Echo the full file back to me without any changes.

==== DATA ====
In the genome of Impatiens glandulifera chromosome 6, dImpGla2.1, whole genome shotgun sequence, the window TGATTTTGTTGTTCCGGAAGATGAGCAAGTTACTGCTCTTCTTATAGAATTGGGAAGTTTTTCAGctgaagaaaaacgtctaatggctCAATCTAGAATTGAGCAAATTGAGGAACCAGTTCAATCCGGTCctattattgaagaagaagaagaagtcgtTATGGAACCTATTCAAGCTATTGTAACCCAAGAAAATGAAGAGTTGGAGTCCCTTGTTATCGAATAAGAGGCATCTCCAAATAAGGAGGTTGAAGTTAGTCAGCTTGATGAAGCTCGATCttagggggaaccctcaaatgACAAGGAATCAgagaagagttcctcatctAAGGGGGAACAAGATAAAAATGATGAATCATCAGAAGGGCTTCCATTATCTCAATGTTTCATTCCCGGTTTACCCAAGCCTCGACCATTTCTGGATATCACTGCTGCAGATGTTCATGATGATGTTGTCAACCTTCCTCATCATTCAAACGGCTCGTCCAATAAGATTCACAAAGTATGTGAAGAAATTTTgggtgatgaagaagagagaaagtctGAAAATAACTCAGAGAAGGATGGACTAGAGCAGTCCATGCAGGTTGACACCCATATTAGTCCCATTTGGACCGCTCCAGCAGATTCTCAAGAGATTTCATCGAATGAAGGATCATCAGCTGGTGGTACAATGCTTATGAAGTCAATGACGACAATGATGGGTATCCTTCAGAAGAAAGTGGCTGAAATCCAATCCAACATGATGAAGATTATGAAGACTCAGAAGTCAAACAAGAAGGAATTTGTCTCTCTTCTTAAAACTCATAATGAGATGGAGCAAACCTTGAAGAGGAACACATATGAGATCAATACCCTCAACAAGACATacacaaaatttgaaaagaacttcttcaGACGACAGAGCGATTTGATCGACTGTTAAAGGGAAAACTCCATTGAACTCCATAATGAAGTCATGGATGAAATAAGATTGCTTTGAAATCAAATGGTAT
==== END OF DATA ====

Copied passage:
In the genome of Impatiens glandulifera chromosome 6, dImpGla2.1, whole genome shotgun sequence, the window TGATTTTGTTGTTCCGGAAGATGAGCAAGTTACTGCTCTTCTTATAGAATTGGGAAGTTTTTCAGctgaagaaaaacgtctaatggctCAATCTAGAATTGAGCAAATTGAGGAACCAGTTCAATCCGGTCctattattgaagaagaagaagaagtcgtTATGGAACCTATTCAAGCTATTGTAACCCAAGAAAATGAAGAGTTGGAGTCCCTTGTTATCGAATAAGAGGCATCTCCAAATAAGGAGGTTGAAGTTAGTCAGCTTGATGAAGCTCGATCttagggggaaccctcaaatgACAAGGAATCAgagaagagttcctcatctAAGGGGGAACAAGATAAAAATGATGAATCATCAGAAGGGCTTCCATTATCTCAATGTTTCATTCCCGGTTTACCCAAGCCTCGACCATTTCTGGATATCACTGCTGCAGATGTTCATGATGATGTTGTCAACCTTCCTCATCATTCAAACGGCTCGTCCAATAAGATTCACAAAGTATGTGAAGAAATTTTgggtgatgaagaagagagaaagtctGAAAATAACTCAGAGAAGGATGGACTAGAGCAGTCCATGCAGGTTGACACCCATATTAGTCCCATTTGGACCGCTCCAGCAGATTCTCAAGAGATTTCATCGAATGAAGGATCATCAGCTGGTGGTACAATGCTTATGAAGTCAATGACGACAATGATGGGTATCCTTCAGAAGAAAGTGGCTGAAATCCAATCCAACATGATGAAGATTATGAAGACTCAGAAGTCAAACAAGAAGGAATTTGTCTCTCTTCTTAAAACTCATAATGAGATGGAGCAAACCTTGAAGAGGAACACATATGAGATCAATACCCTCAACAAGACATacacaaaatttgaaaagaacttcttcaGACGACAGAGCGATTTGATCGACTGTTAAAGGGAAAACTCCATTGAACTCCATAATGAAGTCATGGATGAAATAAGATTGCTTTGAAATCAAATGGTAT